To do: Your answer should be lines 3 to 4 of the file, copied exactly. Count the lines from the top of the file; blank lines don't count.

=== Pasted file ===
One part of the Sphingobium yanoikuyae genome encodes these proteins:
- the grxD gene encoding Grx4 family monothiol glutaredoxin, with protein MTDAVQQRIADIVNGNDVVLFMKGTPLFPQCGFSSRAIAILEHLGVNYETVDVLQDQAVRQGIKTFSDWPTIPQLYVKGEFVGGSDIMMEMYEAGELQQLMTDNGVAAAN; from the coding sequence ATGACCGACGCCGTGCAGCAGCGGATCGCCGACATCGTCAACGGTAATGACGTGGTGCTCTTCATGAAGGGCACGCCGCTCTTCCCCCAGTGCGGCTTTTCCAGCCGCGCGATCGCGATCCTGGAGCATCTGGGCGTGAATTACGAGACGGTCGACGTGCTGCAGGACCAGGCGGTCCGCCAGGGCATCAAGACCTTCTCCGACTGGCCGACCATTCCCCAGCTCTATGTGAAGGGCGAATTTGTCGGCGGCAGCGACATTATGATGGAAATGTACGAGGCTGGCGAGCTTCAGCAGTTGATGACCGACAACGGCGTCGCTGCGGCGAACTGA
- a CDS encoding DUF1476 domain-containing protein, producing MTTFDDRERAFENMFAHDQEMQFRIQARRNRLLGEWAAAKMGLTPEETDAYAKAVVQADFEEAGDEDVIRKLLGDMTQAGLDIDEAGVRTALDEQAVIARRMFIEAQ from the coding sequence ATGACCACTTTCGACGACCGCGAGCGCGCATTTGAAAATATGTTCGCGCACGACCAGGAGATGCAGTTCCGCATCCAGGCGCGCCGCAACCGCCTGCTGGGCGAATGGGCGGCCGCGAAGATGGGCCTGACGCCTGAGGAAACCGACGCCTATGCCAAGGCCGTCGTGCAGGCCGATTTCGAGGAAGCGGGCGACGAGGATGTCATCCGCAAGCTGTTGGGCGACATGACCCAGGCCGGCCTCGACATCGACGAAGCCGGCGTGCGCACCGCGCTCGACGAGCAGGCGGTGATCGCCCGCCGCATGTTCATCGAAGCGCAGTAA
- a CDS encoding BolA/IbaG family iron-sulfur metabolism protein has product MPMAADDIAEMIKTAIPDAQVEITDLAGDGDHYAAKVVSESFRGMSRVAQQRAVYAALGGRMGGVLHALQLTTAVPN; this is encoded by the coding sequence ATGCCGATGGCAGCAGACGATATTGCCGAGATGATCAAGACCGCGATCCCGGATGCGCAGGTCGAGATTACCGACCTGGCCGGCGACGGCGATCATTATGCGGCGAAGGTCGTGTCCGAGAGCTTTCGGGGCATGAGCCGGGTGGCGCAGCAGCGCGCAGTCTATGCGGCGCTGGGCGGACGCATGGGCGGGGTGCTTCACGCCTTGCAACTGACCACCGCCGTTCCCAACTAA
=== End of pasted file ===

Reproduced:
- a CDS encoding DUF1476 domain-containing protein, producing MTTFDDRERAFENMFAHDQEMQFRIQARRNRLLGEWAAAKMGLTPEETDAYAKAVVQADFEEAGDEDVIRKLLGDMTQAGLDIDEAGVRTALDEQAVIARRMFIEAQ from the coding sequence ATGACCACTTTCGACGACCGCGAGCGCGCATTTGAAAATATGTTCGCGCACGACCAGGAGATGCAGTTCCGCATCCAGGCGCGCCGCAACCGCCTGCTGGGCGAATGGGCGGCCGCGAAGATGGGCCTGACGCCTGAGGAAACCGACGCCTATGCCAAGGCCGTCGTGCAGGCCGATTTCGAGGAAGCGGGCGACGAGGATGTCATCCGCAAGCTGTTGGGCGACATGACCCAGGCCGGCCTCGACATCGACGAAGCCGGCGTGCGCACCGCGCTCGACGAGCAGGCGGTGATCGCCCGCCGCATGTTCATCGAAGCGCAGTAA
- a CDS encoding BolA/IbaG family iron-sulfur metabolism protein has product MPMAADDIAEMIKTAIPDAQVEITDLAGDGDHYAAKVVSESFRGMSRVAQQRAVYAALGGRMGGVLHALQLTTAVPN; this is encoded by the coding sequence ATGCCGATGGCAGCAGACGATATTGCCGAGATGATCAAGACCGCGATCCCGGATGCGCAGGTCGAGATTACCGACCTGGCCGGCGACGGCGATCATTATGCGGCGAAGGTCGTGTCCGAGAGCTTTCGGGGCATGAGCCGGGTGGCGCAGCAGCGCGCAGTCTATGCGGCGCTGGGCGGACGCATGGGCGGGGTGCTTCACGCCTTGCAACTGACCACCGCCGTTCCCAACTAA